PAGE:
Now is a great time to take advantage of the season’s freshest apples. Look for varieties grown in your state, region, or bio region, from as close to home as possible. Your local farm stand or farmers’ market is one of the best places to shop for juicy, ripe, organic apples.
Have you had your apple today?
How many apples do you eat per week? An apple a day can keep a long list of problems at bay. Apples are a great source of vitamins, phytonutrients, and flavor. You can eat an apple out of your hand, add it to a green salad, a fruit salad, a smoothie, a freshly pressed green drink, a pumpkin, squash or carrot soup, a pot of oatmeal, a batch of muffins, and many other recipes.
6a00e552ad01da88340153940fdac1970b-320wiApplesauce beyond belief
If youve never had homemade applesauce, youre in for a treat. Its thicker, darker, and more concentrated in flavor than bottled storebought varieties and sweet without the addition of refined sweeteners if you use the recipe I’ve posted below. Once you try it you’ll be disappointed by the blandness and watery texture of the stuff sold in stores.
Besides eating applesauce as a side or dessert, you can use it to make fruit roll ups, to replace some of the fat or oil in muffins, cookies, cakes, and quickbreads, or to moisten meatloaf.
Holiday gift ideas
If you canning equipment and experience, you could can applesauce and use it for holiday gifts. If not, you could make apple sauce, refrigerate it, and share it with family and friends who live nearby (reminding them to refrigerate it as soon as possible). Homemade fruit roll ups (described above) also make great holiday gifts.
If you like the applesauce recipe below, consider ordering a copy of The Garden of Eating and/or The Ice Dream Cookbook for yourself and additional copies for holiday gifts for the people you care about most. You’ll find the applesauce recipe in both books and the dried apple chips and fruit roll ups in The Garden of Eating.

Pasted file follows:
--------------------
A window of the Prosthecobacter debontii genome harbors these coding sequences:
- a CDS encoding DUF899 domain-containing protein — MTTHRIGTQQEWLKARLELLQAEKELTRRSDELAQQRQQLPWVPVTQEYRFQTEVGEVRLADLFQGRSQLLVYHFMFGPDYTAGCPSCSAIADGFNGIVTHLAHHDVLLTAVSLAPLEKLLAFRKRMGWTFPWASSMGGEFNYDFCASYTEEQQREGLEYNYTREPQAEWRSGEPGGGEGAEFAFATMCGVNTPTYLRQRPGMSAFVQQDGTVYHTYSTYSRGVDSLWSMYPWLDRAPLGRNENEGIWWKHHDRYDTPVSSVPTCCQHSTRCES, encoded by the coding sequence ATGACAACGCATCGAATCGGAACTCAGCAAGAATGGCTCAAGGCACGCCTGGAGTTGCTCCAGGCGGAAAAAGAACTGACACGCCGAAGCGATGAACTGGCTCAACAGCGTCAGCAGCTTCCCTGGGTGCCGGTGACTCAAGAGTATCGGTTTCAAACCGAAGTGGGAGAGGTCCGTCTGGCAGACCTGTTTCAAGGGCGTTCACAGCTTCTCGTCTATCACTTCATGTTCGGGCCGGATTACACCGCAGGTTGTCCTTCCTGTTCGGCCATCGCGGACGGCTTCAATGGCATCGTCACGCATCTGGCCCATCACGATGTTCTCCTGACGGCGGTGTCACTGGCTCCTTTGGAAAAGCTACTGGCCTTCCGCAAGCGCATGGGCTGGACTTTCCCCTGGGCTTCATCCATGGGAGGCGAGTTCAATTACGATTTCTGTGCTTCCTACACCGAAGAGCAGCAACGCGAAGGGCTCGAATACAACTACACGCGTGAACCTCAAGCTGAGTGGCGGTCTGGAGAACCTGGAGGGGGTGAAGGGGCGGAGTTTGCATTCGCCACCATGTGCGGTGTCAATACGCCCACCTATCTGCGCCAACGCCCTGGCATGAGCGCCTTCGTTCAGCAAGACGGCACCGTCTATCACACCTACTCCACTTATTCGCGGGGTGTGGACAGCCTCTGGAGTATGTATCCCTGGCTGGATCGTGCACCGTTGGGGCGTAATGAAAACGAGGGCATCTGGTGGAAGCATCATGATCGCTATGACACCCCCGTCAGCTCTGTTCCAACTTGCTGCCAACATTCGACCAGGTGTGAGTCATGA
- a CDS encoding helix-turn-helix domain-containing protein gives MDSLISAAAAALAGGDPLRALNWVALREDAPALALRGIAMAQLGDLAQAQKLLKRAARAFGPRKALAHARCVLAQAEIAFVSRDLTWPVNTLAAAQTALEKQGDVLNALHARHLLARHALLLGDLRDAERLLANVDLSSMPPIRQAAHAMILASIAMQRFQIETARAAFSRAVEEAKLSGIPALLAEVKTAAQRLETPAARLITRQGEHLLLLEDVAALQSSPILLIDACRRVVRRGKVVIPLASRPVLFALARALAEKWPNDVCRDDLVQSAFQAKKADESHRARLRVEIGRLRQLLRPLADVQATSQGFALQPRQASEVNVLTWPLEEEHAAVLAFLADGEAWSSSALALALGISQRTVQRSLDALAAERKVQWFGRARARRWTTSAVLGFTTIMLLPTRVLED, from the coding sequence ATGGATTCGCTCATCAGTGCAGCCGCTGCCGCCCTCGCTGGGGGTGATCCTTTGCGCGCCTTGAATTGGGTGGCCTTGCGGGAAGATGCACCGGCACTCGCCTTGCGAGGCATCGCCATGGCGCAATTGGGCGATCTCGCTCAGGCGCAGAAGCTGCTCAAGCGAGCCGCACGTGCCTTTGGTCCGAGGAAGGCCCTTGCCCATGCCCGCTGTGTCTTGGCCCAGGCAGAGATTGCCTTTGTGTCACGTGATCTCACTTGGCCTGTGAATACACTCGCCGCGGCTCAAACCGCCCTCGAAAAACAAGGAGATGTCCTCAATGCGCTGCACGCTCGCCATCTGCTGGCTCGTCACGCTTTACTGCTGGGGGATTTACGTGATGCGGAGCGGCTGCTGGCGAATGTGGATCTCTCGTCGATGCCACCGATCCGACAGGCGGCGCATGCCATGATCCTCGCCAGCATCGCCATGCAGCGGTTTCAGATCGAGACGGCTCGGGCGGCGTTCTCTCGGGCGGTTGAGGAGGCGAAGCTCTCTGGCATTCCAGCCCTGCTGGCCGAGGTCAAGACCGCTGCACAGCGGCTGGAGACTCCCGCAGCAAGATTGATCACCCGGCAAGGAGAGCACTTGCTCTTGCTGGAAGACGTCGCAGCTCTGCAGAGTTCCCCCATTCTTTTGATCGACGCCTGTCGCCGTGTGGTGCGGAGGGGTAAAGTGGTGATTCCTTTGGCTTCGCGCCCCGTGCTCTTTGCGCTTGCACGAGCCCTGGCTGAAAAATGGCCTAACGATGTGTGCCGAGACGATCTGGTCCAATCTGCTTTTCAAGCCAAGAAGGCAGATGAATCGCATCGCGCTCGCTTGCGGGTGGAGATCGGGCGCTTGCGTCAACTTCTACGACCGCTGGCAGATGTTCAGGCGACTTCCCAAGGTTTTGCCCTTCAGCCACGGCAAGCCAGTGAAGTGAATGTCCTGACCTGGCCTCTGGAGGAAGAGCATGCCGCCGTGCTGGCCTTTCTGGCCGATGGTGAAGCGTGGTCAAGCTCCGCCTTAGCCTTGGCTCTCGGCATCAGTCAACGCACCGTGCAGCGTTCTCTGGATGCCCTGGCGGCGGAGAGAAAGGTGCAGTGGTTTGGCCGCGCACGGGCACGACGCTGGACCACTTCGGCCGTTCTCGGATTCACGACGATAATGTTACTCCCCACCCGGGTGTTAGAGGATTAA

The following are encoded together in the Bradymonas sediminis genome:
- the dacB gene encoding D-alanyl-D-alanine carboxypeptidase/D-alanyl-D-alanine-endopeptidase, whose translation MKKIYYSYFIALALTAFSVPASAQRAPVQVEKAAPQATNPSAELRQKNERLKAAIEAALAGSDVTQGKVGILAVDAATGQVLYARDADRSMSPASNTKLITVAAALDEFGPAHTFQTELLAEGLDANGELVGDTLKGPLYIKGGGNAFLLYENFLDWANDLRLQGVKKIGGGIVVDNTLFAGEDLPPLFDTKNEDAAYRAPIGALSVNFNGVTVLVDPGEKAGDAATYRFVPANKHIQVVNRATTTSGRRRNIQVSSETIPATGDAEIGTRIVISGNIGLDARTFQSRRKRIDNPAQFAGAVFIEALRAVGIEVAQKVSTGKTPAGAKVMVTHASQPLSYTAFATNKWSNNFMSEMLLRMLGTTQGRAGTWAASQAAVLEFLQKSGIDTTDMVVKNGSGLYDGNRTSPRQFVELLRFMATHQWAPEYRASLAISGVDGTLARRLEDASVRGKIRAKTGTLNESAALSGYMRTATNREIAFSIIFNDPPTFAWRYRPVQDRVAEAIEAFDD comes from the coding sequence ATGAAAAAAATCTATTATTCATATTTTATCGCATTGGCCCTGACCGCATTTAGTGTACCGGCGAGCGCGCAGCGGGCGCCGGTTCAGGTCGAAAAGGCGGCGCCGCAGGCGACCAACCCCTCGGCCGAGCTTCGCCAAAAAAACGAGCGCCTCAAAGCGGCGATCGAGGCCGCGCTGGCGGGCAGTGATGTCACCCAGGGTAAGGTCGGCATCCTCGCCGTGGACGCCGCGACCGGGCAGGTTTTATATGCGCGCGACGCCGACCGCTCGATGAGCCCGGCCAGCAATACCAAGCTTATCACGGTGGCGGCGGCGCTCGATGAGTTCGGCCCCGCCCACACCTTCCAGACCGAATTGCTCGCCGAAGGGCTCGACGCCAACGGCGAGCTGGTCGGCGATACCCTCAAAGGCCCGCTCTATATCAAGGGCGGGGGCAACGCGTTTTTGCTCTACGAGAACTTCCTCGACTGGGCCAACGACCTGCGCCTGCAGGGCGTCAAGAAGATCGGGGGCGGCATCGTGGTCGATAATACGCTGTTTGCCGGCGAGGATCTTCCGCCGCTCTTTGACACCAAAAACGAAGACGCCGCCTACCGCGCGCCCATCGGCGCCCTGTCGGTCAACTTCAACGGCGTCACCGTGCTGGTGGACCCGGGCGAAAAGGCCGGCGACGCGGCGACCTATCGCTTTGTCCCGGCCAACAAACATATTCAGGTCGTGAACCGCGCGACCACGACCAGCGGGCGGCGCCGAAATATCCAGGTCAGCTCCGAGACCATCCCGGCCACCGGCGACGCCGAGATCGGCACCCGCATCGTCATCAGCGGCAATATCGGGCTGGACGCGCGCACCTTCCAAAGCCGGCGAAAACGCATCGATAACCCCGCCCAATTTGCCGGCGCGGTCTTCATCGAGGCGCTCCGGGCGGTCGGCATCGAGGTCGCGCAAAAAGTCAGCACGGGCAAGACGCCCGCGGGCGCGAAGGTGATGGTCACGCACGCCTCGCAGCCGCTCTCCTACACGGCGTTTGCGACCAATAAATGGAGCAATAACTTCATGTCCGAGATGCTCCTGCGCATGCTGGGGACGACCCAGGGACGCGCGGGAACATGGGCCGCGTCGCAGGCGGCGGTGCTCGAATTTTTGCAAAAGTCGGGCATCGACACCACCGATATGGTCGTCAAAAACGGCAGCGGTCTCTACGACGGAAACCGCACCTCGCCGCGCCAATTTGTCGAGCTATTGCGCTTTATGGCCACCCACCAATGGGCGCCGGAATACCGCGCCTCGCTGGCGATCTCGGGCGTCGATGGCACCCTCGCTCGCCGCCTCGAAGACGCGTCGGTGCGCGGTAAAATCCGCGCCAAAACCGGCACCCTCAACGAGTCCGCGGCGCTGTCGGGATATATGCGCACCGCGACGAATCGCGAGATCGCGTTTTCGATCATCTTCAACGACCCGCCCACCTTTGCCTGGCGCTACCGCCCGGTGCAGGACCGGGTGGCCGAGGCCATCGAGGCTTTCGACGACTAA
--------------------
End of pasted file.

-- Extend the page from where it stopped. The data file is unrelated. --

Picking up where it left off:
6a00e552ad01da88340154378834eb970c-320wiHomemade Applesauce       
Prep: 30 minutes/ Cooking: 15 to 45 minutes/ Yield: about 6 cups; 8 servings
Many of the cookie and bar recipes in The Ice Dream Cookbook call for apple sauce to add moisture without extra fat. Why make your own applesauce when you can buy it so readily? Homemade applesauce tastes better than anything from a can or bottle. It also costs less than organic, unsweetened apple sauce. You can sweeten it simply with apple juice or apple juice and stevia to make a satisfying snack, dessert, side dish, or baking ingredient.
Note: Try to make this during the fall and winter when you can get locally grown apples from an orchard, farmer’s market, or a natural foods store that supports local farmers.
If you must buy apples from out of state, select those grown as close to home as possible (from the U.S. if you live here, rather than imports from New Zealand). If you have the freezer space, make large batches, store in wide mouth jars, and freeze some for the months ahead, leaving at least 1-inch of space below the lip in the jar.